I am currently trying to design a heartbeat monitoring across our microservices, and we are currently undecided whether to go for
- A simple ping-pong approach (i.e. MicroserviceB has a ping REST endpoint, which MicroserviceC periodically invokes. If the ping succeeds, then MicroserviceB is up. If it fails, then MicroserviceB is down), or
- Via Kafka topics (i.e. MicroserviceB publishes a heartbeat event every X seconds, and MicroserviceC listens to this and if it doesnt receive a heartbeat event soon enough, then it can infer that MicroserviceB is down).
The advantage of #1 is that it allows for external tools (like nagios or ELK) to monitor those ping endpoints. While the advantage of #2 is that it seems closer to the “lagom way” of doing things.
We have a microservice which subscribes to two other microservices and it aggregates the information - i.e. MicroserviceA publishes an event EventA, MicroserviceB publishes an event EventB. And then MicroserviceC subscribes to both MicroserviceA and MicroserviceB. Now, our MicroserviceA and MicroserviceB publishes events at different intervals. And our MicroserviceC needs to find out whether the events its getting from MicroserviceA and MicroserviceB are still valid and up to date …or has one of those Microservice’s gone down already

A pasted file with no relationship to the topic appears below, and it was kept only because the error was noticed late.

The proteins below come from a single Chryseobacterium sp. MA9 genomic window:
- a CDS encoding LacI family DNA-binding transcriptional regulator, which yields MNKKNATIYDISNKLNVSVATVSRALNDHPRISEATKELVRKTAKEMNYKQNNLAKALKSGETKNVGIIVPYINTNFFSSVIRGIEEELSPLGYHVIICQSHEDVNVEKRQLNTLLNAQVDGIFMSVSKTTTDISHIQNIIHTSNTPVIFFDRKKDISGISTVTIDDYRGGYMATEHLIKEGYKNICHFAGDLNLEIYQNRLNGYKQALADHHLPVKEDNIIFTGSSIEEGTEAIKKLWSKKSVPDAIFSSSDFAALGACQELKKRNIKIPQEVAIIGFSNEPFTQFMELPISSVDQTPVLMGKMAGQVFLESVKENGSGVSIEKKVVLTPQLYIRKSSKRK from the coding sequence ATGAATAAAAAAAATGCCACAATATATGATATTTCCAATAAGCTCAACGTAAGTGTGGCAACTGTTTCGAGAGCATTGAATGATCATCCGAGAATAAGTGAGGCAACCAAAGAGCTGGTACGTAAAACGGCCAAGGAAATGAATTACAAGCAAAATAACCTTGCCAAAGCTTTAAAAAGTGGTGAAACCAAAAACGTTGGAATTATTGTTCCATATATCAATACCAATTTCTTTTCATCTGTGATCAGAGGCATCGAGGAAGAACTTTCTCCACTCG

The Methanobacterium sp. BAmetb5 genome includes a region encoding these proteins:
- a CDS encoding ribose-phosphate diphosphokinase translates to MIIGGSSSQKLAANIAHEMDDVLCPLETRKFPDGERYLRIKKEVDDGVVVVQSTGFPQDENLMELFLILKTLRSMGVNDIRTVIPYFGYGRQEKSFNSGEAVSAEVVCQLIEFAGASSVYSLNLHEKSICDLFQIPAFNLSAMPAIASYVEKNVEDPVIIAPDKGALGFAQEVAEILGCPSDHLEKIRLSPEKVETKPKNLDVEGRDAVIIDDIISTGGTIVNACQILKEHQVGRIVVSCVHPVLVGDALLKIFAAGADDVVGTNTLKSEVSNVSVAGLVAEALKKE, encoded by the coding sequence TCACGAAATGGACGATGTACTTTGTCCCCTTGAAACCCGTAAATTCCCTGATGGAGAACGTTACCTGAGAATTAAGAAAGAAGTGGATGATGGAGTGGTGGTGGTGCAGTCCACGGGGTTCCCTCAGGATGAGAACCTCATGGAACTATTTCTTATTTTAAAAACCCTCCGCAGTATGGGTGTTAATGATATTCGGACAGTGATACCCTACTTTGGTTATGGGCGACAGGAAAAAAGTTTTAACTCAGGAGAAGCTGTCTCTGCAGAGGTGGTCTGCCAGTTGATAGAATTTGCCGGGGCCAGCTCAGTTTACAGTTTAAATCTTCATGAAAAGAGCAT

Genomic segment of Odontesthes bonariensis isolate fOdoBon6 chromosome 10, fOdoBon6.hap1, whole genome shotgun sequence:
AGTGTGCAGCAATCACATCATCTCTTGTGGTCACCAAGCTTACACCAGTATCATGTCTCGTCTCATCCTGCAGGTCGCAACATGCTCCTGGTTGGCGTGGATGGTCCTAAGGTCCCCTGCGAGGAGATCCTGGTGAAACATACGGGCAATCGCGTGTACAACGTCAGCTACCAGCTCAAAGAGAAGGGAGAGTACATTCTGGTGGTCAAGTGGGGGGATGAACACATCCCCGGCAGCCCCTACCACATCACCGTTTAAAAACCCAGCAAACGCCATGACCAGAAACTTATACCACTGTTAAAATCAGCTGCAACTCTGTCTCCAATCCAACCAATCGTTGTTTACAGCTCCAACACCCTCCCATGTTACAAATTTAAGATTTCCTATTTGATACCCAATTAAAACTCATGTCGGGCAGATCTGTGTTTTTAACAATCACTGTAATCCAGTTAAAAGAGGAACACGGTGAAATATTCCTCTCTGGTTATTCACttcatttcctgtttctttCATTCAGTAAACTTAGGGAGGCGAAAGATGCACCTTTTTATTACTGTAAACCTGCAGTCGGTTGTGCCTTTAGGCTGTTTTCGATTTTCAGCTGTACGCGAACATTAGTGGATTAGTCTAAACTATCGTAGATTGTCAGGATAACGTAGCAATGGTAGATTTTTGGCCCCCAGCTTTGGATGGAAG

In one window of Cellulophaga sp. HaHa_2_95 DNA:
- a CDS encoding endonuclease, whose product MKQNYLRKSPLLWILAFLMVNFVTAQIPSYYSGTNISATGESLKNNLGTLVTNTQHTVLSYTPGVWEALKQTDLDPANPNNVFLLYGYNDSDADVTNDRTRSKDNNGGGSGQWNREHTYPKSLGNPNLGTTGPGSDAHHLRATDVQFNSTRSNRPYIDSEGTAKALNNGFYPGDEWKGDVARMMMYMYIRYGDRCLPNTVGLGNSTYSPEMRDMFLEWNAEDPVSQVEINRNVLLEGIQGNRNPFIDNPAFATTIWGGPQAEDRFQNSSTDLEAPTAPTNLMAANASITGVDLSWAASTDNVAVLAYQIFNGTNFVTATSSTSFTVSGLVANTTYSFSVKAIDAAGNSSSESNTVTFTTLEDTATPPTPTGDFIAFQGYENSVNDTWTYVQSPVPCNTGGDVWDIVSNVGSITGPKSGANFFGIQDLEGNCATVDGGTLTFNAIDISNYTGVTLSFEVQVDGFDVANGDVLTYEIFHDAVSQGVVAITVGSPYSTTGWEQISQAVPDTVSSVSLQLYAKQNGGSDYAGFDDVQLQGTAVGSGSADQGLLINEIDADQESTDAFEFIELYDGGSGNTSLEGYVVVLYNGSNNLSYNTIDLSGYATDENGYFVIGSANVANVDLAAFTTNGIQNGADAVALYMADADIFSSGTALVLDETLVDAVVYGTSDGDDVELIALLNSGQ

- MicroserviceA publishes an event.
- MicroserviceB publishes an event.
- MicroserviceC gets the two events, processes them and creates its own event.
- MicroserviceA publishes a new event.
- MicroserviceC gets this new event and combines it with the last seen event from MicroserviceB and publishes its own new event.
- Then MicroserviceA publishes a 3rd event, and MicroserviceB goes down.
- MicroserviceC should then process the 3rd event of MicroserviceA but not combine it with the data it last got from MicroserviceB because that data is no longer valid.
So the question we have then is that, how do we know if a data of a microservice is still valid (like the data of MicroserviceB in step #3 and #5) or if its no longer valid (like in step #7)? - we’re addressing this using a heartbeat monitoring. If there’s a better way, I’d like to know more